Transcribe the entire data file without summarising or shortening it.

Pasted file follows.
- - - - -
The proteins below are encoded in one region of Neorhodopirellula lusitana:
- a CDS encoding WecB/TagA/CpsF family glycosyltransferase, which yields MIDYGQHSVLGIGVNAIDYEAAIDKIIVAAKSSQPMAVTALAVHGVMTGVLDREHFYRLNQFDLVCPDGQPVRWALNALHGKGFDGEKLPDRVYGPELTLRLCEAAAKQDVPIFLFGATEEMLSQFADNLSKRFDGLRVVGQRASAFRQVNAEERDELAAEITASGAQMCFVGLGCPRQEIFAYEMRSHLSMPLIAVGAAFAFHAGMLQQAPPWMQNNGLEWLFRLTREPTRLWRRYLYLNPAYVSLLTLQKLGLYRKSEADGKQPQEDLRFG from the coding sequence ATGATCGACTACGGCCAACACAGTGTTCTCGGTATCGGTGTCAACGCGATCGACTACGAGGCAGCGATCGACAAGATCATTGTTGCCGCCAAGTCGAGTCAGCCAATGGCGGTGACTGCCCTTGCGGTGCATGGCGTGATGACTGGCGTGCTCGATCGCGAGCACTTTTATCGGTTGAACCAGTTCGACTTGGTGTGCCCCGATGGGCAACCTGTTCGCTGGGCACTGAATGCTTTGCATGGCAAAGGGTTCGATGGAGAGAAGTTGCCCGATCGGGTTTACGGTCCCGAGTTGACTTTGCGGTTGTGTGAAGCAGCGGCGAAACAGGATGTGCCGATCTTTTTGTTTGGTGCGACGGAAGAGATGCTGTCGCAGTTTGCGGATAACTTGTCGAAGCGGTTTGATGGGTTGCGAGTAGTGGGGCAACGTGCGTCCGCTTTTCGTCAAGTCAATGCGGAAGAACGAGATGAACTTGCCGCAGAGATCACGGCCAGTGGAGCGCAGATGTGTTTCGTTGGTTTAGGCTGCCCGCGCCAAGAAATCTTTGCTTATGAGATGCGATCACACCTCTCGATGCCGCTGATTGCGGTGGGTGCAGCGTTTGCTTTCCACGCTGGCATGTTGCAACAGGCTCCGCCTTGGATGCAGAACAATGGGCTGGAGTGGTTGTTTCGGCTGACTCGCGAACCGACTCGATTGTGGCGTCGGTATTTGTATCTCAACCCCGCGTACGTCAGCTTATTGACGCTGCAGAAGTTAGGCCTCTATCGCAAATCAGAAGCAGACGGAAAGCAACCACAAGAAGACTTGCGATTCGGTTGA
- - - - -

The proteins below are encoded in one region of Neorhodopirellula lusitana:
- a CDS encoding WecB/TagA/CpsF family glycosyltransferase, which yields MIDYGQHSVLGIGVNAIDYEAAIDKIIVAAKSSQPMAVTALAVHGVMTGVLDREHFYRLNQFDLVCPDGQPVRWALNALHGKGFDGEKLPDRVYGPELTLRLCEAAAKQDVPIFLFGATEEMLSQFADNLSKRFDGLRVVGQRASAFRQVNAEERDELAAEITASGAQMCFVGLGCPRQEIFAYEMRSHLSMPLIAVGAAFAFHAGMLQQAPPWMQNNGLEWLFRLTREPTRLWRRYLYLNPAYVSLLTLQKLGLYRKSEADGKQPQEDLRFG from the coding sequence ATGATCGACTACGGCCAACACAGTGTTCTCGGTATCGGTGTCAACGCGATCGACTACGAGGCAGCGATCGACAAGATCATTGTTGCCGCCAAGTCGAGTCAGCCAATGGCGGTGACTGCCCTTGCGGTGCATGGCGTGATGACTGGCGTGCTCGATCGCGAGCACTTTTATCGGTTGAACCAGTTCGACTTGGTGTGCCCCGATGGGCAACCTGTTCGCTGGGCACTGAATGCTTTGCATGGCAAAGGGTTCGATGGAGAGAAGTTGCCCGATCGGGTTTACGGTCCCGAGTTGACTTTGCGGTTGTGTGAAGCAGCGGCGAAACAGGATGTGCCGATCTTTTTGTTTGGTGCGACGGAAGAGATGCTGTCGCAGTTTGCGGATAACTTGTCGAAGCGGTTTGATGGGTTGCGAGTAGTGGGGCAACGTGCGTCCGCTTTTCGTCAAGTCAATGCGGAAGAACGAGATGAACTTGCCGCAGAGATCACGGCCAGTGGAGCGCAGATGTGTTTCGTTGGTTTAGGCTGCCCGCGCCAAGAAATCTTTGCTTATGAGATGCGATCACACCTCTCGATGCCGCTGATTGCGGTGGGTGCAGCGTTTGCTTTCCACGCTGGCATGTTGCAACAGGCTCCGCCTTGGATGCAGAACAATGGGCTGGAGTGGTTGTTTCGGCTGACTCGCGAACCGACTCGATTGTGGCGTCGGTATTTGTATCTCAACCCCGCGTACGTCAGCTTATTGACGCTGCAGAAGTTAGGCCTCTATCGCAAATCAGAAGCAGACGGAAAGCAACCACAAGAAGACTTGCGATTCGGTTGA